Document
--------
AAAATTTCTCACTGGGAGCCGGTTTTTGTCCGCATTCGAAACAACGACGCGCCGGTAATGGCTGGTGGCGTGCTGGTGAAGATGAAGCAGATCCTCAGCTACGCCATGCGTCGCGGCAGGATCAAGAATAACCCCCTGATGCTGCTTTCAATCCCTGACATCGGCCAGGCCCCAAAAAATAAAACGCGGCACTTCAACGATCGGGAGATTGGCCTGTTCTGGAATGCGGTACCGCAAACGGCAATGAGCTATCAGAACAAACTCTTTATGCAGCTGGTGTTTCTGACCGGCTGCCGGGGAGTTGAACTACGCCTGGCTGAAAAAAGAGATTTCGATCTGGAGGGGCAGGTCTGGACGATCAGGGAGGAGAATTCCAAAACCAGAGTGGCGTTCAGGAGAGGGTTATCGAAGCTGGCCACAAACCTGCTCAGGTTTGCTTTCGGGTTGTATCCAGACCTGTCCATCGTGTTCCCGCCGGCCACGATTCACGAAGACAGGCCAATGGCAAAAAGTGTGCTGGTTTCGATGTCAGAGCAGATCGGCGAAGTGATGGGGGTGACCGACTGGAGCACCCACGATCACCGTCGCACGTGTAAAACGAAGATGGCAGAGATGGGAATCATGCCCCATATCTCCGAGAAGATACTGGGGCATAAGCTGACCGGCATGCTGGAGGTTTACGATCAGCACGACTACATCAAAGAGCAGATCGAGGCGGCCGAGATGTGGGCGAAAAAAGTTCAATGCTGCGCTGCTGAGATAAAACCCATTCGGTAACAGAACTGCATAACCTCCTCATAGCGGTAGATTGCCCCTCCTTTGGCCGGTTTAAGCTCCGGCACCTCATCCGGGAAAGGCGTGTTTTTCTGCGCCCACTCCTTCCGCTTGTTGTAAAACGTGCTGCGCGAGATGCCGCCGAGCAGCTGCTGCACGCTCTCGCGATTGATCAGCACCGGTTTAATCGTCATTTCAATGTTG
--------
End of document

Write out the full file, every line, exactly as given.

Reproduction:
AAAATTTCTCACTGGGAGCCGGTTTTTGTCCGCATTCGAAACAACGACGCGCCGGTAATGGCTGGTGGCGTGCTGGTGAAGATGAAGCAGATCCTCAGCTACGCCATGCGTCGCGGCAGGATCAAGAATAACCCCCTGATGCTGCTTTCAATCCCTGACATCGGCCAGGCCCCAAAAAATAAAACGCGGCACTTCAACGATCGGGAGATTGGCCTGTTCTGGAATGCGGTACCGCAAACGGCAATGAGCTATCAGAACAAACTCTTTATGCAGCTGGTGTTTCTGACCGGCTGCCGGGGAGTTGAACTACGCCTGGCTGAAAAAAGAGATTTCGATCTGGAGGGGCAGGTCTGGACGATCAGGGAGGAGAATTCCAAAACCAGAGTGGCGTTCAGGAGAGGGTTATCGAAGCTGGCCACAAACCTGCTCAGGTTTGCTTTCGGGTTGTATCCAGACCTGTCCATCGTGTTCCCGCCGGCCACGATTCACGAAGACAGGCCAATGGCAAAAAGTGTGCTGGTTTCGATGTCAGAGCAGATCGGCGAAGTGATGGGGGTGACCGACTGGAGCACCCACGATCACCGTCGCACGTGTAAAACGAAGATGGCAGAGATGGGAATCATGCCCCATATCTCCGAGAAGATACTGGGGCATAAGCTGACCGGCATGCTGGAGGTTTACGATCAGCACGACTACATCAAAGAGCAGATCGAGGCGGCCGAGATGTGGGCGAAAAAAGTTCAATGCTGCGCTGCTGAGATAAAACCCATTCGGTAACAGAACTGCATAACCTCCTCATAGCGGTAGATTGCCCCTCCTTTGGCCGGTTTAAGCTCCGGCACCTCATCCGGGAAAGGCGTGTTTTTCTGCGCCCACTCCTTCCGCTTGTTGTAAAACGTGCTGCGCGAGATGCCGCCGAGCAGCTGCTGCACGCTCTCGCGATTGATCAGCACCGGTTTAATCGTCATTTCAATGTTG